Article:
Architectural Highlights Tour of New York City
NYC has many spectacular architectural styles and landmarked neighborhoods. However, whether you are a Neo-Gothic geek or a romantic over Romanesque, we can show you around town and explain the differences between friezes and bas-reliefs, from mansard roofs to rusticated stone. From our oldest surviving colonial church – St. Pauls Chapel (1766) and its Episcopalian brethren Trinity Church to the French Renaissance Revival City Hall (1812). There’s the grand beauty of Beaux Arts New York Public Library at 42nd Street, and everyone’s favorite: Art Deco Rockefeller Center, Empire State Building and the magnificent Chrysler Building.
LUNY! Guides Kristin and Tomas at the Beaux-Arts
New York Public Library at 42nd street
Why So Tall?
New York needs to build tall. From the first windmill of New Amsterdam in the 17th century to the New World Trade Center to be completed by 2019, the island of Manhattan has been a veritable cauldron of construction. To understand how we’ve developed so many fascinating, beautiful and awe inspiring buildings you must understand how New Yorkers utilize space.
The island of Manhattan is tiny: approximately 12 miles long and 2 1/2 miles wide at its widest point. That’s 23 square miles in total. It’s got a population of 1.6 million people for a population density of 70,000 people per square mile (the densest urban place in America). On a typical weekday, commuters and visitors swell Manhattan’s population to four million. So we really didn’t have a choice but to build: Apartments, office and commerical buildings, department stores, schools and universities, courthouses, medical facilities all had to fit onto this crowded island.
Beaux-Arts Beauty Lost
Pennsylvania Station: Lost to “Progress”
A fervent landmarks preservation movement in the 1960s that was spurred by the demolition of the magnificent Beaux-Arts Pennsylvania Station has helped to preserve many of New York’s most notable, historic and architecturally significant structures and neighborhoods.
The Cathedral of Commerce
New York is commonly known as the melting pot, and it’s no different in the world of architecture. In an attempt to distinguish themselves, architects are constantly working in bold strokes. Take the Woolworth Building for example. Who thought that the tallest building in the world might take the shape of a magnificent Gothic tower? And made out of limestone at that!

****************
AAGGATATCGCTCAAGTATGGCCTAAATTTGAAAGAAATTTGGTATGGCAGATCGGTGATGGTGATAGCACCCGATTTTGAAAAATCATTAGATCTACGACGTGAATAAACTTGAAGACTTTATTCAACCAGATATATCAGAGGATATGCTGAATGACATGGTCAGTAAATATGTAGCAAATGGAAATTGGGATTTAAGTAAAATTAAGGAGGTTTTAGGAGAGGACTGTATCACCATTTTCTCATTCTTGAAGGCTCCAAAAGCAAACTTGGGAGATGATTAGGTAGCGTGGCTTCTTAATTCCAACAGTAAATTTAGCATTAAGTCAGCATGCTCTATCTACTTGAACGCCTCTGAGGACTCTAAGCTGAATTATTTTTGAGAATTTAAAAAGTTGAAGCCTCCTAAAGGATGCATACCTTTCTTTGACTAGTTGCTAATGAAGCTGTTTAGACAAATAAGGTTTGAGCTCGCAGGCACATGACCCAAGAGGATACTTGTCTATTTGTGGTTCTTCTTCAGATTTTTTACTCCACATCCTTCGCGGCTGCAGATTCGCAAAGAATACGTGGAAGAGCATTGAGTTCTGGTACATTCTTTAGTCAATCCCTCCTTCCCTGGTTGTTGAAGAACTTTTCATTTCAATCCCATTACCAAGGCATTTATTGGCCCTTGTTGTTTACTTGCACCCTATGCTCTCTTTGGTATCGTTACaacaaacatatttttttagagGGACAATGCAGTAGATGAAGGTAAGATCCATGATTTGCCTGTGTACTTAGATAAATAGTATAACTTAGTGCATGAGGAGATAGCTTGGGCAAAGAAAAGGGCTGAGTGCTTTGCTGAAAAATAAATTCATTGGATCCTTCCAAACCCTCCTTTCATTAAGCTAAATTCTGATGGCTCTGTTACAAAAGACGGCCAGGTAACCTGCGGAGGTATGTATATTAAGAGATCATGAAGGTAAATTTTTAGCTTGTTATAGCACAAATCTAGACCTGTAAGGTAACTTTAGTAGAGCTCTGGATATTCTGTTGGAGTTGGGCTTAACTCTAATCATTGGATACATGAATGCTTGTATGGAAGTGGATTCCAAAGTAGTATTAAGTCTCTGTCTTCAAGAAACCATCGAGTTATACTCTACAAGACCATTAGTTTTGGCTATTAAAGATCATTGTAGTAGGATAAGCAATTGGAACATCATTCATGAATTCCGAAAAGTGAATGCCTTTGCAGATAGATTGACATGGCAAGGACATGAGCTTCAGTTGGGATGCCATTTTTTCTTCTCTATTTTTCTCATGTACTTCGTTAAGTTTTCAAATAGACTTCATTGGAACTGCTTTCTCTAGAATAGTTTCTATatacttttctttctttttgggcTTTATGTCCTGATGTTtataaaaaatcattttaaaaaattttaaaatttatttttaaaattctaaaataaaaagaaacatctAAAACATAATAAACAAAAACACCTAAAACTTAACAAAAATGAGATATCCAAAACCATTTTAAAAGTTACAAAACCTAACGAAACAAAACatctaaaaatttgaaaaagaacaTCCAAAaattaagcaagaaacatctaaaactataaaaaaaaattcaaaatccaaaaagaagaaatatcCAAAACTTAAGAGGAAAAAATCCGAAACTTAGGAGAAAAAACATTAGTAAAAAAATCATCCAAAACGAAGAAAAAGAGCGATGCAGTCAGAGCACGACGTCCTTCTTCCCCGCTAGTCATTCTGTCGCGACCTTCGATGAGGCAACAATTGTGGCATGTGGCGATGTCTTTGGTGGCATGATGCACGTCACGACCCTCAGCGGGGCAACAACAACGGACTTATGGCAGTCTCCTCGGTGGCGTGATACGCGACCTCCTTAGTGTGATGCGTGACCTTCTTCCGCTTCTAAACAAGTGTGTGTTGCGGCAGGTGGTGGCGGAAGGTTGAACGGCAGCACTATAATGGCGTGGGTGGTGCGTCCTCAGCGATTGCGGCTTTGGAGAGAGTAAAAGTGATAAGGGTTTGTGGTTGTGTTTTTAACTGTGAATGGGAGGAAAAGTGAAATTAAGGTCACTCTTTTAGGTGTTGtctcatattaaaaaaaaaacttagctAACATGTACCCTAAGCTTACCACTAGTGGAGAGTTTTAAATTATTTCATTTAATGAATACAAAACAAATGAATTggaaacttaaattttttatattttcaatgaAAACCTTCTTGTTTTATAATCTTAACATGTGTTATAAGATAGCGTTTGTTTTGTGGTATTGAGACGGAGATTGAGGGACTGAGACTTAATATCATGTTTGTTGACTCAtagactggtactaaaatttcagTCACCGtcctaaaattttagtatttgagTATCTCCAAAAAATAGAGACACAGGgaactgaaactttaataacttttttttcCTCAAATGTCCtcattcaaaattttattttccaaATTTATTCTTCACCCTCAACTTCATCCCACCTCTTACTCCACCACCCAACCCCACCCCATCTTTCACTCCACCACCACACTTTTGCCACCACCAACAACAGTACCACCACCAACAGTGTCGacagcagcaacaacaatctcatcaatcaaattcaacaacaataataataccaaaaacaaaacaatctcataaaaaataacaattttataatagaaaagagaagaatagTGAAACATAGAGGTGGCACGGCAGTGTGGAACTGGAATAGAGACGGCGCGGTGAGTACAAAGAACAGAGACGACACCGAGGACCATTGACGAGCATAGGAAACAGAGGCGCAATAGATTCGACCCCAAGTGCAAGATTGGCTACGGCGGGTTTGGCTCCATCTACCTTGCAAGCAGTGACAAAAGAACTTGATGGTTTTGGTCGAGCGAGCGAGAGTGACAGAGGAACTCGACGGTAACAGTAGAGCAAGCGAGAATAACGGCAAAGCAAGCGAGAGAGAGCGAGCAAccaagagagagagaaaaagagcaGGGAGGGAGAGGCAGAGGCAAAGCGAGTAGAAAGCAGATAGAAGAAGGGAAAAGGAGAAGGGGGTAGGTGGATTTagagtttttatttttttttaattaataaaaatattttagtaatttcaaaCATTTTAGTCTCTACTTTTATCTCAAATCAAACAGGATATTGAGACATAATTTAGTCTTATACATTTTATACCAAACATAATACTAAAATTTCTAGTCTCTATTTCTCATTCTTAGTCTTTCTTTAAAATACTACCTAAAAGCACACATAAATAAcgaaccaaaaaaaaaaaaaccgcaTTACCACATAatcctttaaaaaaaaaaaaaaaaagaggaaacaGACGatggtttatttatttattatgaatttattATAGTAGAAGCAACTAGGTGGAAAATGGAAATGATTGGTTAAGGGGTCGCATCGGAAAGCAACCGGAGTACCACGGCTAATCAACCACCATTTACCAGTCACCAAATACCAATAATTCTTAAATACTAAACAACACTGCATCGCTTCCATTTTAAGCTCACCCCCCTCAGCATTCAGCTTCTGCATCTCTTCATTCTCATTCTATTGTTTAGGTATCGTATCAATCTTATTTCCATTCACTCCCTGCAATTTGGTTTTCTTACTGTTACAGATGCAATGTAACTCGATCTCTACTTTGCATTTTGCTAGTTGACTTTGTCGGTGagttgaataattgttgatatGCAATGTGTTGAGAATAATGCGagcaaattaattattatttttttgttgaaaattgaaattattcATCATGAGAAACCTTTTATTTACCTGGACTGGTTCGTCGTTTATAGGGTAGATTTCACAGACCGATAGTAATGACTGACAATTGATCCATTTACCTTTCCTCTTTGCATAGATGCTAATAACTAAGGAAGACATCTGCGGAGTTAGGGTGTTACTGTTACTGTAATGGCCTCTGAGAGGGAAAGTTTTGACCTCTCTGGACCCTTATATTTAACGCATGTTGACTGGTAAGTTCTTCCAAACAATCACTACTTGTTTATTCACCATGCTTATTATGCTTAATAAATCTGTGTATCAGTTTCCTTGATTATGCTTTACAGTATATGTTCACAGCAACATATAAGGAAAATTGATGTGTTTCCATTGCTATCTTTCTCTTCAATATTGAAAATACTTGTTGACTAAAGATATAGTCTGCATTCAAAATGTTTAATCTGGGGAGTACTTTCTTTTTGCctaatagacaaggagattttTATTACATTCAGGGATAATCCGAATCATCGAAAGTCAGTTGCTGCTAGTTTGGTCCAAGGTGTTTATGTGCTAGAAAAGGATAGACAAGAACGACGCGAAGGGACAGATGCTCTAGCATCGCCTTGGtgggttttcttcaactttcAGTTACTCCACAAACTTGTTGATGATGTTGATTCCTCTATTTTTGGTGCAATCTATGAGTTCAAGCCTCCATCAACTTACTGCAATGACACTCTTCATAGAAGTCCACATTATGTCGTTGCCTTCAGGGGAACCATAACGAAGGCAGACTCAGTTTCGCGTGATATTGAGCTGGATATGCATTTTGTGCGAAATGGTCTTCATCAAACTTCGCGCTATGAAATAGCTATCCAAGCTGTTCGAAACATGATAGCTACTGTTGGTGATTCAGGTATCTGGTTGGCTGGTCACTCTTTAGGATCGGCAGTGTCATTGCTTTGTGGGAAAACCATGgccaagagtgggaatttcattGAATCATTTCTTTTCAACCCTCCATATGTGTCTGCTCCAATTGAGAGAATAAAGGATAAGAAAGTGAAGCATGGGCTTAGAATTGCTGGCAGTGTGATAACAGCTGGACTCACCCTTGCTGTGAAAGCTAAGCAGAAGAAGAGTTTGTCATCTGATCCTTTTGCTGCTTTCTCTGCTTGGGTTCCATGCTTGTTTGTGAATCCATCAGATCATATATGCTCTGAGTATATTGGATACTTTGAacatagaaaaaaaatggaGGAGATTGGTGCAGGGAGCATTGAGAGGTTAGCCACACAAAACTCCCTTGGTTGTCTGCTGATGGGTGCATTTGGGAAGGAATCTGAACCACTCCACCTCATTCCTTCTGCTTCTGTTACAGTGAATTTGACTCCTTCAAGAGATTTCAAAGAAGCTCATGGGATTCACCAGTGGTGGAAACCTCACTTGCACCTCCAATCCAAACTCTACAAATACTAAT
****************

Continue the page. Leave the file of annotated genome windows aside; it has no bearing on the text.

A bas-relief is artwork that’s carved into the building
Sometimes tradition takes hold, like in the perfectly classic Greek revival styling of Federal Hall or the Neo-Roman New York Stock Exchange building, a veritable temple to the gods of commerce. But sometimes tradition is seized and drilled like a jackhammer into an entire section of the city! Rockefeller Center is a playground for Art Deco fans. Gaze at the slender towers that draw the eye up to the Top of the Rock and feast on the angular bas-reliefs that majestically grace the fronts and sides of each building in this massive complex.
The old and the new
O. Henry once said “New York would be a wonderful city…if they ever finish it!” and that’s one thing we’re strangely proud of. Some cities have that “frozen in amber” feel to it, but we’re constantly fixing up, rehabilitating and building anew. From the 19th century warehouses of Chelsea that are now cutting edge studio spaces and hotels to the Platinum LEED (Leader of Energy Efficient Development) skyscrapers of midtown, we’re always looking ahead. And the New World Trade Center is a very important part of that future. With seven new buildings on their way to completion, we’ve got a lot to look forward to.
Identifying notable some architectural styles
New York’s Federal Hall
Greek Revival: A popular way to show classic reverence. The Greeks did it early and did it right with major advances in arithmetic and other basic sciences. Very plain geometric shapes like rectangles or parallelograms with many simple columns that run from the foundation to hold up the structure.
Olivet Baptist Church
Neo-Roman: Like Greek revival on steroids! The Romans wanted to prove how much more powerful they were than their forebears so look for Greek-style structures with huge domes, unnecessarily enormous staircases and imposing statues.
Beaux Arts: Building on the classical style with incredibly modern techniques developed in the late 19th century. With iron and steel in the mix, the Beaux Arts School could use the aesthetics of the ancient Greeks and Romans but make them tall, strong and large enough to accommodate a growing urban population. Look for grand entrances and capping flourishes on buildings that take up half a city block.
30 Rockefeller Plaza
Art Deco: Look up! The age of the skyscraper was well under way when Art Deco came to fame. Inspired by smooth streamlined machinery, like the automobiles and steam engines of the 1920’s. You won’t find flowery carvings but lots of straight lines and clean arcs and modern, somewhat abstract depictions of humans and gods.